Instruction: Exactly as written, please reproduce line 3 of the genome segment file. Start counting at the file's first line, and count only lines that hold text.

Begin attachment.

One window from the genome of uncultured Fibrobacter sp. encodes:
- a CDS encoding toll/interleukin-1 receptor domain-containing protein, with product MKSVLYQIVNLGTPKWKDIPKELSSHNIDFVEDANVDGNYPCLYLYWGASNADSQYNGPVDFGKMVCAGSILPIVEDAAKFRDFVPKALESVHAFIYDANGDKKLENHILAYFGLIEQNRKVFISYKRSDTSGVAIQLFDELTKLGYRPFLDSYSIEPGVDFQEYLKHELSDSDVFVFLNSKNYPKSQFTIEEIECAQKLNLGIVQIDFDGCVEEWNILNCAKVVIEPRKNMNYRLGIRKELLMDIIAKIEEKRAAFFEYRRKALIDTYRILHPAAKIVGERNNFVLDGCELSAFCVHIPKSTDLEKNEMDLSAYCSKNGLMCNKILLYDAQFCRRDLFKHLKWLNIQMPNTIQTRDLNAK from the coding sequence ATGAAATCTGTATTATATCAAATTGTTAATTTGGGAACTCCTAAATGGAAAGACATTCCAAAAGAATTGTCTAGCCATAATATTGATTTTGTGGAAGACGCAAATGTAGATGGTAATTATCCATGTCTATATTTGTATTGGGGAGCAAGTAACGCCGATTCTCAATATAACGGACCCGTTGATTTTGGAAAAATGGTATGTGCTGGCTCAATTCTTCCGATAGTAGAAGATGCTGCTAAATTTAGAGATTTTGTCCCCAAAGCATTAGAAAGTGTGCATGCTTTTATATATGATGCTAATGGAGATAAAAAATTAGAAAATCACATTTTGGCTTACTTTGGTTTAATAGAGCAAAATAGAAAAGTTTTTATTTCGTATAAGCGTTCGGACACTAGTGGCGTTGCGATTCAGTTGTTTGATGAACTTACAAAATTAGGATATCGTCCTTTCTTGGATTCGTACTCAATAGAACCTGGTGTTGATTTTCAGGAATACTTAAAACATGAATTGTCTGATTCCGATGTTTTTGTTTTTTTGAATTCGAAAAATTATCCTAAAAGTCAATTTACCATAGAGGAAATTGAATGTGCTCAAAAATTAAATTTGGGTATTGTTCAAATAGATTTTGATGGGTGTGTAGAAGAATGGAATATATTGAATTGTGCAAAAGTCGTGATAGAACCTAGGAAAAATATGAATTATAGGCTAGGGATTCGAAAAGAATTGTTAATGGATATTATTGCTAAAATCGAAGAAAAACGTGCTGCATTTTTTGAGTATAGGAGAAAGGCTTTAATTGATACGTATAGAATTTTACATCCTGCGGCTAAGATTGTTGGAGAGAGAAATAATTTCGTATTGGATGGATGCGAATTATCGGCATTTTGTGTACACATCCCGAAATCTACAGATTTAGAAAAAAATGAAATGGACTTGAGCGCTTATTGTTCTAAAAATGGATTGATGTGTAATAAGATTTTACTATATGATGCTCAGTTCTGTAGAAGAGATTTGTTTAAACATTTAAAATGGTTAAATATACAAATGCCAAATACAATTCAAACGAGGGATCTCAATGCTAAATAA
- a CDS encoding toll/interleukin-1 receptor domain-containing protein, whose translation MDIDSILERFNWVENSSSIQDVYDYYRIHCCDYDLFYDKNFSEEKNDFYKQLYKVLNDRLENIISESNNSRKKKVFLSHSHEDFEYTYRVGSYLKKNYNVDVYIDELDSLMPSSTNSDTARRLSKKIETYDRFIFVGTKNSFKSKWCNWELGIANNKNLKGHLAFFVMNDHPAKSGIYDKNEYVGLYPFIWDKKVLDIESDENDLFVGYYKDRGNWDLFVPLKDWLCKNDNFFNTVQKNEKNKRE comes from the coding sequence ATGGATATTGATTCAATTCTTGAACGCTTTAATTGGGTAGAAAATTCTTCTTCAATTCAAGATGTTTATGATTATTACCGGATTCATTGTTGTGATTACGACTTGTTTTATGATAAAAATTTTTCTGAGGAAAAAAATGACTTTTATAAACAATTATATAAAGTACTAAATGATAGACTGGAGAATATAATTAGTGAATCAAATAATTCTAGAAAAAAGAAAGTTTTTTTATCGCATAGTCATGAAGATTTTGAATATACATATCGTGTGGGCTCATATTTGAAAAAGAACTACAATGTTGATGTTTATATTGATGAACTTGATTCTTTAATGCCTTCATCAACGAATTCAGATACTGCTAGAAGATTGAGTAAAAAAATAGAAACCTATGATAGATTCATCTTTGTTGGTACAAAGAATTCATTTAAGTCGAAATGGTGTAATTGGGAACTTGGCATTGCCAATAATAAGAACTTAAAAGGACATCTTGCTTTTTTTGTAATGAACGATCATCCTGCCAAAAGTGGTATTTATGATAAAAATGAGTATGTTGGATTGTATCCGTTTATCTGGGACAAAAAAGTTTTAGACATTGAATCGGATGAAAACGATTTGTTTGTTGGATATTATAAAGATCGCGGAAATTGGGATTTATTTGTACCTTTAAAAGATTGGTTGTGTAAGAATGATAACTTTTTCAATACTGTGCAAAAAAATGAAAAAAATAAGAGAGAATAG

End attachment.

- a CDS encoding toll/interleukin-1 receptor domain-containing protein, whose translation MDIDSILERFNWVENSSSIQDVYDYYRIHCCDYDLFYDKNFSEEKNDFYKQLYKVLNDRLENIISESNNSRKKKVFLSHSHEDFEYTYRVGSYLKKNYNVDVYIDELDSLMPSSTNSDTARRLSKKIETYDRFIFVGTKNSFKSKWCNWELGIANNKNLKGHLAFFVMNDHPAKSGIYDKNEYVGLYPFIWDKKVLDIESDENDLFVGYYKDRGNWDLFVPLKDWLCKNDNFFNTVQKNEKNKRE comes from the coding sequence ATGGATATTGATTCAATTCTTGAACGCTTTAATTGGGTAGAAAATTCTTCTTCAATTCAAGATGTTTATGATTATTACCGGATTCATTGTTGTGATTACGACTTGTTTTATGATAAAAATTTTTCTGAGGAAAAAAATGACTTTTATAAACAATTATATAAAGTACTAAATGATAGACTGGAGAATATAATTAGTGAATCAAATAATTCTAGAAAAAAGAAAGTTTTTTTATCGCATAGTCATGAAGATTTTGAATATACATATCGTGTGGGCTCATATTTGAAAAAGAACTACAATGTTGATGTTTATATTGATGAACTTGATTCTTTAATGCCTTCATCAACGAATTCAGATACTGCTAGAAGATTGAGTAAAAAAATAGAAACCTATGATAGATTCATCTTTGTTGGTACAAAGAATTCATTTAAGTCGAAATGGTGTAATTGGGAACTTGGCATTGCCAATAATAAGAACTTAAAAGGACATCTTGCTTTTTTTGTAATGAACGATCATCCTGCCAAAAGTGGTATTTATGATAAAAATGAGTATGTTGGATTGTATCCGTTTATCTGGGACAAAAAAGTTTTAGACATTGAATCGGATGAAAACGATTTGTTTGTTGGATATTATAAAGATCGCGGAAATTGGGATTTATTTGTACCTTTAAAAGATTGGTTGTGTAAGAATGATAACTTTTTCAATACTGTGCAAAAAAATGAAAAAAATAAGAGAGAATAG